Maybe gamergate is winning


Loyal readers will remember I wrote a think piece arguing that gamergate—the loose grouping of internet gamers seen by its critics as misogynistic and by its advocates as a campaign for ethics in gaming journalism—would lose its battle against the social justice warriors (SJWs) who largely run the media, particularly games journalism. This might still be true, but a piece from Ed West at the Spectator makes me much less sure of my argument. Ed points out that gamergate—where the gamer masses are using letter-writing campaigns to get advertisers to drop support for websites like Gawker—is only the latest in a string of social justice setbacks include the Lord Freud 'scandal' and the bid to get David Cameron to wear a feminist t-shirt.

What has happened to social justice warriors recently? Every campaign seems to fail, the latest being a cack-handed attempt to police Twitter in order to win the Gamergate saga (turn to p194 for details). Gamergate is one of those things that a couple of years ago would have been resolved quickly, going into the narrative as part of the great struggle against the ‘isms’. Instead it goes on and on, and SJWs seem to be losing the battle.

He reckons that the ongoing decline of traditional news sources is giving the SJWs less of a grip on the organs of opinion-formation, democratising opinion across the internet. I'm not so sure, indeed I think the internet is rather a boon to the more virulent strains of modern social justice talk. What's more, if we really are seeing a turning point in the culture war, the small changes in internet access over the past couple of years aren't going to be able to explain it.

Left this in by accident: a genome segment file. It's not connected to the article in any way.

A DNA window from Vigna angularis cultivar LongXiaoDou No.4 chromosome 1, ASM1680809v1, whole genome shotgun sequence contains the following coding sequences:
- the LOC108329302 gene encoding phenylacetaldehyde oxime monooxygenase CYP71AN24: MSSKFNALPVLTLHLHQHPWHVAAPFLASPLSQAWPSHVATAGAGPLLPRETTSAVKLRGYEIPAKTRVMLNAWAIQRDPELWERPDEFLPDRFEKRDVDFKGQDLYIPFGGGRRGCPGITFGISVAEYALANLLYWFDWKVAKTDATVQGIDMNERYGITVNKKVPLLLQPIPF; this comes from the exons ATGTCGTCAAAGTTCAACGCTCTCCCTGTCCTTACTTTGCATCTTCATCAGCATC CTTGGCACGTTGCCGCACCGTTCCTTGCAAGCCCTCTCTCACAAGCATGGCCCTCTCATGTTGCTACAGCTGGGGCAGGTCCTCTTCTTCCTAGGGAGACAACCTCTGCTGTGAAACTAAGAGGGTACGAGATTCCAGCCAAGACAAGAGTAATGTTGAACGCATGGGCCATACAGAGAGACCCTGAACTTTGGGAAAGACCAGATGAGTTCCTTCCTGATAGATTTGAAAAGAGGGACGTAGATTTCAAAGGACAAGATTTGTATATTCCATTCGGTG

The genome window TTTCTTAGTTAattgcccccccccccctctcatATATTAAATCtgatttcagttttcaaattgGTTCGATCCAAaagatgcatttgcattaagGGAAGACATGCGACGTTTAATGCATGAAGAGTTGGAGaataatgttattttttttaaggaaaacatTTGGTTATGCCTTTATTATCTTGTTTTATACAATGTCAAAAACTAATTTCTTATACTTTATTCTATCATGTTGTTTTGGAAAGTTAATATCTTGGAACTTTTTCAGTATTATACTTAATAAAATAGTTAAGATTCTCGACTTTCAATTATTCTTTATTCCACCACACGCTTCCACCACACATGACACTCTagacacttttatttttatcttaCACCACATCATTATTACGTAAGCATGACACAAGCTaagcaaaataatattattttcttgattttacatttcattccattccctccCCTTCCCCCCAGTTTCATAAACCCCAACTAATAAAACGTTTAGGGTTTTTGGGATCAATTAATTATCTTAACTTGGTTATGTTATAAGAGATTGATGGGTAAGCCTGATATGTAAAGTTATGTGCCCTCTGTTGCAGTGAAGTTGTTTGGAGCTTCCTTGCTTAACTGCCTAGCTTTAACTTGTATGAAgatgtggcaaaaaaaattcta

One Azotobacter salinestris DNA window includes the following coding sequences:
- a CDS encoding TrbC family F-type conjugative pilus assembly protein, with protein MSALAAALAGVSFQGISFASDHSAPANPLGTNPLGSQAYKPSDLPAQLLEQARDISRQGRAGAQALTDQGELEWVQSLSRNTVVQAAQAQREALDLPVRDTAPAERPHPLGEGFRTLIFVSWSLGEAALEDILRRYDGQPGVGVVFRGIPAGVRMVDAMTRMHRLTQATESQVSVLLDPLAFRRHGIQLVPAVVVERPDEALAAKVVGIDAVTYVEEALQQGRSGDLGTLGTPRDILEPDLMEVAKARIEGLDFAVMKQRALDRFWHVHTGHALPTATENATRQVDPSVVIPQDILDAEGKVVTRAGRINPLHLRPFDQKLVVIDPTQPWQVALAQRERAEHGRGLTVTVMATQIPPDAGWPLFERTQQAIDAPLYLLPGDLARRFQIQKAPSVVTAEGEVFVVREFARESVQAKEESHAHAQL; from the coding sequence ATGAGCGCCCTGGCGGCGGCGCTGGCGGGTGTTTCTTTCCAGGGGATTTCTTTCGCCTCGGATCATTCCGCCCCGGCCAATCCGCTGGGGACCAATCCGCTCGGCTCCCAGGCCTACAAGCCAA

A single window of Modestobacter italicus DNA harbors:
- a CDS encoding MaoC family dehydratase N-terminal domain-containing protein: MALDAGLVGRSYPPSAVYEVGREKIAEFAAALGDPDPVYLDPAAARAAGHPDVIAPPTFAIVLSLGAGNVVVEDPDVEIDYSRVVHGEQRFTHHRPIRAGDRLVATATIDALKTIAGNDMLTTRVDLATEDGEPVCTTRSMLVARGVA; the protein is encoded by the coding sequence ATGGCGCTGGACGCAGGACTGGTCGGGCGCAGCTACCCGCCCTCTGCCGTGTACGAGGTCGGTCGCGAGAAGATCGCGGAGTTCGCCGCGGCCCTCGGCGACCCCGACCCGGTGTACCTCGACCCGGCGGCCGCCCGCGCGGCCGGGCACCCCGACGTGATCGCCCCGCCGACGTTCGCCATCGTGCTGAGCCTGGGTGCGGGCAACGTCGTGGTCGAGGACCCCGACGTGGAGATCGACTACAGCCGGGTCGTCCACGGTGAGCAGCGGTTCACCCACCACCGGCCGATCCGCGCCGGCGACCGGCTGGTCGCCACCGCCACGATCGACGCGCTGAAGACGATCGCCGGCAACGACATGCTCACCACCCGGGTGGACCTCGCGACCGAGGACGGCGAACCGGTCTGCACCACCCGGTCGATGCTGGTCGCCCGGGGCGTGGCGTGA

But I do think he has a good point about the changes of the past 20 years:

Compare the situation today with that of 20 years ago, during the greatest social justice warrior victory of all, the controversy over The Bell Curve – a big event in American and by default British cultural life. While the scientific community said one thing about Charley Murray and Richard Herrnstein’s book on intelligence, the political-media elite said another, and the public followed the latter’s lead. If The Bell Curve was published today it would be much harder for the modern-day Congregation for the Doctrine of the Faith to attack it.

The Bell Curve ‘war’ was an important issue in itself – as an opportunity to counter America’s growing inequality was lost. But it was also significant because it confirmed the idea that anyone who came to a controversial conclusion (in this case supposedly ‘racist’) could be ostracised, name-called and in the current parlance ‘shown the door’. That sort of ideologically-justified bullying is a key tactic of the social justice warrior movement, but when exposed as such can work against them. The nice left, after all, don’t like to be seen siding with self-appointed policemen of debate.

I recommend reading the whole thing.